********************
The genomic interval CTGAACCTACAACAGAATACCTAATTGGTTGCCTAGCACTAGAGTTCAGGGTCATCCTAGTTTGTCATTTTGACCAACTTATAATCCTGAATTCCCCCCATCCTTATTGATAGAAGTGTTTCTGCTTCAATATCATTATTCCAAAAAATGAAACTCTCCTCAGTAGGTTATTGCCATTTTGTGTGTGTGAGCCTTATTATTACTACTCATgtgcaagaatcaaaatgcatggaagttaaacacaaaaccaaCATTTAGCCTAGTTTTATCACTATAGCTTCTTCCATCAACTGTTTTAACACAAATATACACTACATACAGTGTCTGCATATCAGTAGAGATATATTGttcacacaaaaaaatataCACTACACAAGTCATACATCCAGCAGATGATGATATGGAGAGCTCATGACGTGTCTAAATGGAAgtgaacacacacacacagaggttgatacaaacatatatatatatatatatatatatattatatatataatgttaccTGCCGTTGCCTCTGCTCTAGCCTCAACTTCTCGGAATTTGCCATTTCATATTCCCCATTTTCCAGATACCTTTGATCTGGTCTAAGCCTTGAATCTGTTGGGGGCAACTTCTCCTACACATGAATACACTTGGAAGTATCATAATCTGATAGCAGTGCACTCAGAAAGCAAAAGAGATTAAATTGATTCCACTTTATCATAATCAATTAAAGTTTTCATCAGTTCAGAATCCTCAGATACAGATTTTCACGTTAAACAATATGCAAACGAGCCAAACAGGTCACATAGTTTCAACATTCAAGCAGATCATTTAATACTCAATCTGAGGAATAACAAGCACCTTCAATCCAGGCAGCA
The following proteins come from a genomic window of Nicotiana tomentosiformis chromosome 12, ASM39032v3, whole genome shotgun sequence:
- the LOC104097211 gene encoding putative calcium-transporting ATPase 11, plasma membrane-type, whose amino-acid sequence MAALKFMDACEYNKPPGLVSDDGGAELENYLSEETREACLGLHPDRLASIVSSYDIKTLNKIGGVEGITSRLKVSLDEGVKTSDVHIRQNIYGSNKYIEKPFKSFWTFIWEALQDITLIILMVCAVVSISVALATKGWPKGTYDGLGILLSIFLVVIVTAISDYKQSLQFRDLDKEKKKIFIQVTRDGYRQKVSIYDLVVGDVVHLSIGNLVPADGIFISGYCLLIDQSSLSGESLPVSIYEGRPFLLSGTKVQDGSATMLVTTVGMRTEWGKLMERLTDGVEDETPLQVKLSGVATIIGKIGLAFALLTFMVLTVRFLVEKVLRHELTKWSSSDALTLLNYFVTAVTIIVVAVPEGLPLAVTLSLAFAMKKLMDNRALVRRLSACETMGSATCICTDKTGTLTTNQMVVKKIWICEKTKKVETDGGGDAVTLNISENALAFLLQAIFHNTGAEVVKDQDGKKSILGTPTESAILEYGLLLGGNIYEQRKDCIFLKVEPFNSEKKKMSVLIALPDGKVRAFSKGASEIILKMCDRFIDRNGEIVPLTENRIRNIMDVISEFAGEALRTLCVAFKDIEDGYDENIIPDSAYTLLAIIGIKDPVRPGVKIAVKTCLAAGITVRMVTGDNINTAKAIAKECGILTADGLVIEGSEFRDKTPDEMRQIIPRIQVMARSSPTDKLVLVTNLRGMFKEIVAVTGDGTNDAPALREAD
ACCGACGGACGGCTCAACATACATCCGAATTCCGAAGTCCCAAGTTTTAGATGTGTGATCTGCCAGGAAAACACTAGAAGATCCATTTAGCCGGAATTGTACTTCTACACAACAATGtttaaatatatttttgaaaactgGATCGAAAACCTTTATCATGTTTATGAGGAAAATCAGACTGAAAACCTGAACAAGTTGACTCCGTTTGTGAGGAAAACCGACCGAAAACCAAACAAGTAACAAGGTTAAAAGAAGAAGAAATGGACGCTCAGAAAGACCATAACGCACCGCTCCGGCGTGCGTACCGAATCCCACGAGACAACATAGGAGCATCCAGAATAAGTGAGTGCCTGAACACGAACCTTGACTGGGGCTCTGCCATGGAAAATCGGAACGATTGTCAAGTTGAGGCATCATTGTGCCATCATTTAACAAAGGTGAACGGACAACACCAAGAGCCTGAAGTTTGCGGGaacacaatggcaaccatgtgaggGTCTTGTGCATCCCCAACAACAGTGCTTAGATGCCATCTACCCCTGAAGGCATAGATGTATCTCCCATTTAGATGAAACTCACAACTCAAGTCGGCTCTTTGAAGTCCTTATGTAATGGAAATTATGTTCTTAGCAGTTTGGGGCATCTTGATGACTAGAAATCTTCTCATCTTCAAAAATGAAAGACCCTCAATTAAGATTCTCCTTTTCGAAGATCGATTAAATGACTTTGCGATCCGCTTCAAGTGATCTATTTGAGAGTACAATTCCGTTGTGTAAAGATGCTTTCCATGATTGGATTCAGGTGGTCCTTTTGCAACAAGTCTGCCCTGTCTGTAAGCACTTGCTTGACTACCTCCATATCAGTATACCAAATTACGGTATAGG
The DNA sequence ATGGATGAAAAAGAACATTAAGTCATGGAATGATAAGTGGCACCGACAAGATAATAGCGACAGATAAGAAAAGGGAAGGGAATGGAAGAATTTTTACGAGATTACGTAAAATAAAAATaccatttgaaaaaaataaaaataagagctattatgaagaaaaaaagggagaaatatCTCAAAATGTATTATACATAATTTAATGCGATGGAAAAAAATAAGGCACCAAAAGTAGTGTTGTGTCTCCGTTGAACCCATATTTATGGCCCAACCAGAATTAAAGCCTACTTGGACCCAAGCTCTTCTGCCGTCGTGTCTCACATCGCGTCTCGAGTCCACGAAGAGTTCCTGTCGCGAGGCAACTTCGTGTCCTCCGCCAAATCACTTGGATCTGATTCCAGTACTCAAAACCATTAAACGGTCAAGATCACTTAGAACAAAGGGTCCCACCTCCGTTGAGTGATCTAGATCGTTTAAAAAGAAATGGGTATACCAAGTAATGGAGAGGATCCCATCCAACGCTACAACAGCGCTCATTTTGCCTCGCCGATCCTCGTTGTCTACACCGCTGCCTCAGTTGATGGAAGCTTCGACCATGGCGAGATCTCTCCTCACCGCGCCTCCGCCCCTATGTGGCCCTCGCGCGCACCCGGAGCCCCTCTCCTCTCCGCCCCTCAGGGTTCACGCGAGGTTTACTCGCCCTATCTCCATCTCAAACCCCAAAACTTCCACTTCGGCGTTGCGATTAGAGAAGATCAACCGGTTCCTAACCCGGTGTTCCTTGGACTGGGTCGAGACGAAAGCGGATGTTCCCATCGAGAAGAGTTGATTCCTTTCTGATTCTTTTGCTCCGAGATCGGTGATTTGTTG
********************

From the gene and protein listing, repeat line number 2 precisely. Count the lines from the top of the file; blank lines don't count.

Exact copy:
The following proteins come from a genomic window of Nicotiana tomentosiformis chromosome 12, ASM39032v3, whole genome shotgun sequence: